Swanswell says survey shows need for clearer alcohol advice
20 July 2012
News that only one third of people pay any attention to the strength of alcohol drunk at home highlights the need for clearer information, says Swanswell.
Swanswell, a national charity which wants to achieve a society free from problem alcohol and drug use, is responding to the results of a survey from Market researchers Mintel which has found only 29% of people look at how much alcohol is in their drink at home
The study found that younger people were more likely to check the percentage though with 38% of 18 to 24-year-olds checking the strength, compared to 27 per cent of 25 to 64-year-olds.
But the market researchers said that this will probably be because young people are likely to drink more or want stronger drinks because they want to get drunk quicker.
It also found, overall, that fewer people are drinking at home – falling from 75% to 71% between 2009 and 2011. The frequency of drinking at home also reduced with those drinking up to three times a week dropping from 46% in 2006 to 41% in 2011.
Debbie Bannigan, Swanswell’s Chief Executive, said: ‘The results of the survey today aren’t surprising but are a clear indication that the information already out there about alcohol is not working.
‘There’s lots of mixed messaging about alcohol use, so it’s often difficult for people to filter through the important advice. Even when they do, it’s often confusing or as this survey suggests, people just don’t pay attention to it.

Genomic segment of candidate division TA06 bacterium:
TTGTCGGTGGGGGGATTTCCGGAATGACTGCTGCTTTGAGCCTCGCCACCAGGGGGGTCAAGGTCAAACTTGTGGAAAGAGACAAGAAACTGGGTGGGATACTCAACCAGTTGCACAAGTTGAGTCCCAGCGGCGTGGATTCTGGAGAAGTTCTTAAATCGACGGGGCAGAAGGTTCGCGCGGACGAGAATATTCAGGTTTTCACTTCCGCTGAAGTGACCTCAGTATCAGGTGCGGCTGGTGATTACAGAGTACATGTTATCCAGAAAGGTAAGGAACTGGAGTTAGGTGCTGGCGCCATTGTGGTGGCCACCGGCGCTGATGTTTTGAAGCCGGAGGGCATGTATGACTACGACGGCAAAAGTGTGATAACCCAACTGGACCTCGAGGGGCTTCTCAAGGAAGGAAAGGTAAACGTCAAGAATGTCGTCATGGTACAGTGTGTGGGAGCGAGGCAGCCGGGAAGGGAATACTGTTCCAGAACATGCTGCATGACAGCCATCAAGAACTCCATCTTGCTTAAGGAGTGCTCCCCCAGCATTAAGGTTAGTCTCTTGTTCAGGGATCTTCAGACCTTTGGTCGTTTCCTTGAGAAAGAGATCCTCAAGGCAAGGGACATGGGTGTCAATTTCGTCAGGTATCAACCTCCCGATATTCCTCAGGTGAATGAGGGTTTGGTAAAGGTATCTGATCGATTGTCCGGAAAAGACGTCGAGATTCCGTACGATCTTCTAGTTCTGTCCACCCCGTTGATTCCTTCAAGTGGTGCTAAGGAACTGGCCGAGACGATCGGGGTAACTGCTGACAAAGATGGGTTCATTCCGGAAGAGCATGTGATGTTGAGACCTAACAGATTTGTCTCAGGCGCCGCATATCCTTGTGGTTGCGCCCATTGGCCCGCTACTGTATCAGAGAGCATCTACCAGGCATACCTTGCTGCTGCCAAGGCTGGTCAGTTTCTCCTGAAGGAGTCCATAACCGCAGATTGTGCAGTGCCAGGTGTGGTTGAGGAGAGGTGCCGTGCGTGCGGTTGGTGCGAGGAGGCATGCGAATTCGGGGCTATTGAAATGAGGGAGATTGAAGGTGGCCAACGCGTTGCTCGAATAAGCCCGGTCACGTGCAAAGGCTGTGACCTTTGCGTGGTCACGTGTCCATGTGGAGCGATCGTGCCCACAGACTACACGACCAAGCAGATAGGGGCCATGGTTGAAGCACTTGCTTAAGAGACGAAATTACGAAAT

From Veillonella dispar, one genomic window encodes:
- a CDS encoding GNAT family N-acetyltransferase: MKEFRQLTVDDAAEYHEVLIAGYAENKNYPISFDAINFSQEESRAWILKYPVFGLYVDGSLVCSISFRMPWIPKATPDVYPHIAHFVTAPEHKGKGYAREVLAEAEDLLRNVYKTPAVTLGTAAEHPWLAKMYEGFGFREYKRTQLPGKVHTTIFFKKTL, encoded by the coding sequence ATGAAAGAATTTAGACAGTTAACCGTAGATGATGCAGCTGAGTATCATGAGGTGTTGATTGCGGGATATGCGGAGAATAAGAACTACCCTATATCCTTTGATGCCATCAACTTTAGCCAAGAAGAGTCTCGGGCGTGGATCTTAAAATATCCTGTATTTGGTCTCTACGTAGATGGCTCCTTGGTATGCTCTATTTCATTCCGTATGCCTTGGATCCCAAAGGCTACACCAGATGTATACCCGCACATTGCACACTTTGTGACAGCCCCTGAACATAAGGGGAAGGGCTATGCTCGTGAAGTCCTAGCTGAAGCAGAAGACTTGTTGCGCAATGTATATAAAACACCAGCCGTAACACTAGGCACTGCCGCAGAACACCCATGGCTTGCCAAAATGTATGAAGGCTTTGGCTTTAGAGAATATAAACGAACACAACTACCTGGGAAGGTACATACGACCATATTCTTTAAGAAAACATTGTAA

‘So we think there needs to be more clear, independent information about the hazards of drinking too much available at the point of sale - supermarkets and off-licences for example - to help people to make informed choices about how much they have.
‘However, there was some good news in the survey – fewer people are drinking at home and less often but that seems to be down to the recession, rather than them making a conscious decision because of the risks.
‘Tackling alcohol misuse is something no single government or organisation can do on its own – we all have a part to play.’
To find out more about Swanswell and the services it provides, visit www.swanswell.org